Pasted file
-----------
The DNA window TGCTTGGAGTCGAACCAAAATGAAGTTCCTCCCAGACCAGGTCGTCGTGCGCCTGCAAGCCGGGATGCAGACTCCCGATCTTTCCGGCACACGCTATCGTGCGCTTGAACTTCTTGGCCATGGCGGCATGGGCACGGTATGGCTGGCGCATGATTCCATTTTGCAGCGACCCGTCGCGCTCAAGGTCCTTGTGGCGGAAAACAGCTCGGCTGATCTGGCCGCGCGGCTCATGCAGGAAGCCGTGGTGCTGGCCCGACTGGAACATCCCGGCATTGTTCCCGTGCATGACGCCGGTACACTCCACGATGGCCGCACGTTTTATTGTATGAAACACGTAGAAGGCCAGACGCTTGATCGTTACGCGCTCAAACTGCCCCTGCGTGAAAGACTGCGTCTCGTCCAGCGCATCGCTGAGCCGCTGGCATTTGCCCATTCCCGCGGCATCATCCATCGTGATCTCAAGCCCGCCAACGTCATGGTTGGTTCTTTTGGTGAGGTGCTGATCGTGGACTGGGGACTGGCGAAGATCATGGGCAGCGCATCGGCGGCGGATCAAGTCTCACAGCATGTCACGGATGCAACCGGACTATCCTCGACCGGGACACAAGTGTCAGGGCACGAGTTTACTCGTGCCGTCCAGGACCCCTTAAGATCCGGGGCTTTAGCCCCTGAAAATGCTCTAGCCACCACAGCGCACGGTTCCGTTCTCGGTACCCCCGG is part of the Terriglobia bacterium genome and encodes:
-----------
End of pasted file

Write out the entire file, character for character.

The DNA window TGCTTGGAGTCGAACCAAAATGAAGTTCCTCCCAGACCAGGTCGTCGTGCGCCTGCAAGCCGGGATGCAGACTCCCGATCTTTCCGGCACACGCTATCGTGCGCTTGAACTTCTTGGCCATGGCGGCATGGGCACGGTATGGCTGGCGCATGATTCCATTTTGCAGCGACCCGTCGCGCTCAAGGTCCTTGTGGCGGAAAACAGCTCGGCTGATCTGGCCGCGCGGCTCATGCAGGAAGCCGTGGTGCTGGCCCGACTGGAACATCCCGGCATTGTTCCCGTGCATGACGCCGGTACACTCCACGATGGCCGCACGTTTTATTGTATGAAACACGTAGAAGGCCAGACGCTTGATCGTTACGCGCTCAAACTGCCCCTGCGTGAAAGACTGCGTCTCGTCCAGCGCATCGCTGAGCCGCTGGCATTTGCCCATTCCCGCGGCATCATCCATCGTGATCTCAAGCCCGCCAACGTCATGGTTGGTTCTTTTGGTGAGGTGCTGATCGTGGACTGGGGACTGGCGAAGATCATGGGCAGCGCATCGGCGGCGGATCAAGTCTCACAGCATGTCACGGATGCAACCGGACTATCCTCGACCGGGACACAAGTGTCAGGGCACGAGTTTACTCGTGCCGTCCAGGACCCCTTAAGATCCGGGGCTTTAGCCCCTGAAAATGCTCTAGCCACCACAGCGCACGGTTCCGTTCTCGGTACCCCCGG is part of the Terriglobia bacterium genome and encodes: